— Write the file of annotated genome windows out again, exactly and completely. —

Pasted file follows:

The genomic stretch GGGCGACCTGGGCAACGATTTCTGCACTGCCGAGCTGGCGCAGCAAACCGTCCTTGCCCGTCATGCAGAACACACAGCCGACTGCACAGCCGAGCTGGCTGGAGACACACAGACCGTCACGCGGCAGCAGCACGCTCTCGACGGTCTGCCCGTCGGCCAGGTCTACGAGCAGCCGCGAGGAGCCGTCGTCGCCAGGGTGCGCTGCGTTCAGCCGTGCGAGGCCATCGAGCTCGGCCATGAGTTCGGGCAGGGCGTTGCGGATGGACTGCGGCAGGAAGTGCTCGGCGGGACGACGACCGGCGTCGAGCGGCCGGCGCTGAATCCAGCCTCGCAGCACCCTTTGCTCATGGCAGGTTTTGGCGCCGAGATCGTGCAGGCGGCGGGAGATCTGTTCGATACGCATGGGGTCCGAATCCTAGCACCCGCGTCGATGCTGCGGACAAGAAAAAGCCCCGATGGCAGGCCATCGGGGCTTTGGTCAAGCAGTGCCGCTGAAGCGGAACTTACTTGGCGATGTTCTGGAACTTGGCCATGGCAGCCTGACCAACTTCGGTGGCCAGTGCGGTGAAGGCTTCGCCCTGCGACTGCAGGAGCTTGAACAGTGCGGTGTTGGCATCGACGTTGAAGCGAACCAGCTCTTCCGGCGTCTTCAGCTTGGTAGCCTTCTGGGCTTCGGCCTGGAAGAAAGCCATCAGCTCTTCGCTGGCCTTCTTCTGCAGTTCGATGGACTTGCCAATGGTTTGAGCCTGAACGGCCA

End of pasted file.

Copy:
The genomic stretch GGGCGACCTGGGCAACGATTTCTGCACTGCCGAGCTGGCGCAGCAAACCGTCCTTGCCCGTCATGCAGAACACACAGCCGACTGCACAGCCGAGCTGGCTGGAGACACACAGACCGTCACGCGGCAGCAGCACGCTCTCGACGGTCTGCCCGTCGGCCAGGTCTACGAGCAGCCGCGAGGAGCCGTCGTCGCCAGGGTGCGCTGCGTTCAGCCGTGCGAGGCCATCGAGCTCGGCCATGAGTTCGGGCAGGGCGTTGCGGATGGACTGCGGCAGGAAGTGCTCGGCGGGACGACGACCGGCGTCGAGCGGCCGGCGCTGAATCCAGCCTCGCAGCACCCTTTGCTCATGGCAGGTTTTGGCGCCGAGATCGTGCAGGCGGCGGGAGATCTGTTCGATACGCATGGGGTCCGAATCCTAGCACCCGCGTCGATGCTGCGGACAAGAAAAAGCCCCGATGGCAGGCCATCGGGGCTTTGGTCAAGCAGTGCCGCTGAAGCGGAACTTACTTGGCGATGTTCTGGAACTTGGCCATGGCAGCCTGACCAACTTCGGTGGCCAGTGCGGTGAAGGCTTCGCCCTGCGACTGCAGGAGCTTGAACAGTGCGGTGTTGGCATCGACGTTGAAGCGAACCAGCTCTTCCGGCGTCTTCAGCTTGGTAGCCTTCTGGGCTTCGGCCTGGAAGAAAGCCATCAGCTCTTCGCTGGCCTTCTTCTGCAGTTCGATGGACTTGCCAATGGTTTGAGCCTGAACGGCCA